A teenage bride of a religious cult leader spoke of the desperate measures she took to avoid having sex with the decrepit pervert.
The first disturbing episode of Netflix series 'Keep Sweet: Pray and Obey' sees several ex-wives of Rulon Jeffs discussing the horrors they faced in his polygamous US cult.
Girls were forced into marriage, while the men were revered for taking multiple wives. And a specific handshake was given by their leader if he fancied taking one as a bride.
One of the victims was Rebecca Musser, who became Jeffs' wife when she was just 19. He was 85.
She recalled being disgusted at having to have sex with the self-proclaimed Prophet of God.
"You got undressed and then you went down to his bedroom," she said.
"I remember him rolling on top of me and saying 'spread your legs'.
"I felt like, this is everything that we were told was bad.
"Why… why is a man doing this, let alone the Prophet of God doing this to me?
"At 19, I did not know what it took to physically get pregnant. I did not expect Rulon Jeffs to touch me in any way, shape, or form."
And she took desperate measures to try to avoid having sex with the ageing pervert.
"I was clever. I knew he was tired, so I'd have him get in bed and I'd rub his feet and get him to sleep," she explained.
"I'd do anything I could to make him fall asleep. And then I would pass by another night without having him touch me.
"And it worked for a while until it didn't."
Called the Fundamentalist Church of Jesus Christ of Latter-day Saints, the secretive religious cult was forced out of mainstream Mormonism when the church outlawed polygamy over a hundred years ago.
Leaders of the cult preached the more wives and children you have, the higher in heaven you'll be. Men's status in the cult depended on the number of their wives.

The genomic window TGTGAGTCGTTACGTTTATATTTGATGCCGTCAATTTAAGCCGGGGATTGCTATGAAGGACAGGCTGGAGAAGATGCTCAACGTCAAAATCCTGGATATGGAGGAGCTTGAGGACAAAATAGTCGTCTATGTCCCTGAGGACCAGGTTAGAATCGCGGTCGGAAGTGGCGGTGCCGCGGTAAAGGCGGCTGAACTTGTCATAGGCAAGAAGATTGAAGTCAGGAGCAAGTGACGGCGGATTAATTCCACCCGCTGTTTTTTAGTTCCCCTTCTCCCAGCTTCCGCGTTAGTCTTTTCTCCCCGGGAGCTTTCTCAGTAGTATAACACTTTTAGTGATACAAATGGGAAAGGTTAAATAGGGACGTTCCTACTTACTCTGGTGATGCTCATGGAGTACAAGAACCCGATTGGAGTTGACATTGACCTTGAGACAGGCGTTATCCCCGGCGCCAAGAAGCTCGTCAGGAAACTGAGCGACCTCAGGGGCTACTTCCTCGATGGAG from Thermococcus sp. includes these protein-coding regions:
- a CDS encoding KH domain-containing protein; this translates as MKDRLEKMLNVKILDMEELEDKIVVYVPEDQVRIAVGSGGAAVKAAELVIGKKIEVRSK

Rulon reportedly had 62 children – 32 sons and 30 daughters.
One of his sons, Wallace, told the documentary: "We were taught from birth that in order to get what they called the highest degree of the celestial kingdom you had to have at least three wives while you lived on Earth.
"And if you did not, you could not reach that highest degree.
"If you reach the highest degree, you will be able to create spirit children.
"You'll be able to create worlds, galaxies, universes. Basically become a god."
The documentary heard that "plural" or "thorough" marriage as it was called, despite being illegal, was almost never prosecuted.
But the leaders of the Salt Lake City cult still knew their way of life had to be concealed.
Anything from the outside world was "purged". Sections about reproduction and the solar system were ripped out of science books.
Rebecca said: "They didn't let us work. They didn't let us go to school.
"All our sole purpose was to be with Rulon Jeffs, pray, and to be obedient. To be adoring at all times."
Another young woman became Rulon's 23rd wife on leaving high school.
"Your brain runs away with you and you think it's gonna be magical," she said. "Yeah, it wasn't magical."
Members of the cult were taught Rulon would never die.
So his 19 wives and 60 children were understandably confused when the old leader kicked the bucket on September 7, 2002.
But the sick cult continued in his absence. Warren Jeffs succeeded his father, married 12-year-olds and kept them hidden away on a farm.
He is currently serving a life sentence for child sex assault.
Keep Sweet: Pray and Obey is currently showing on Netflix.
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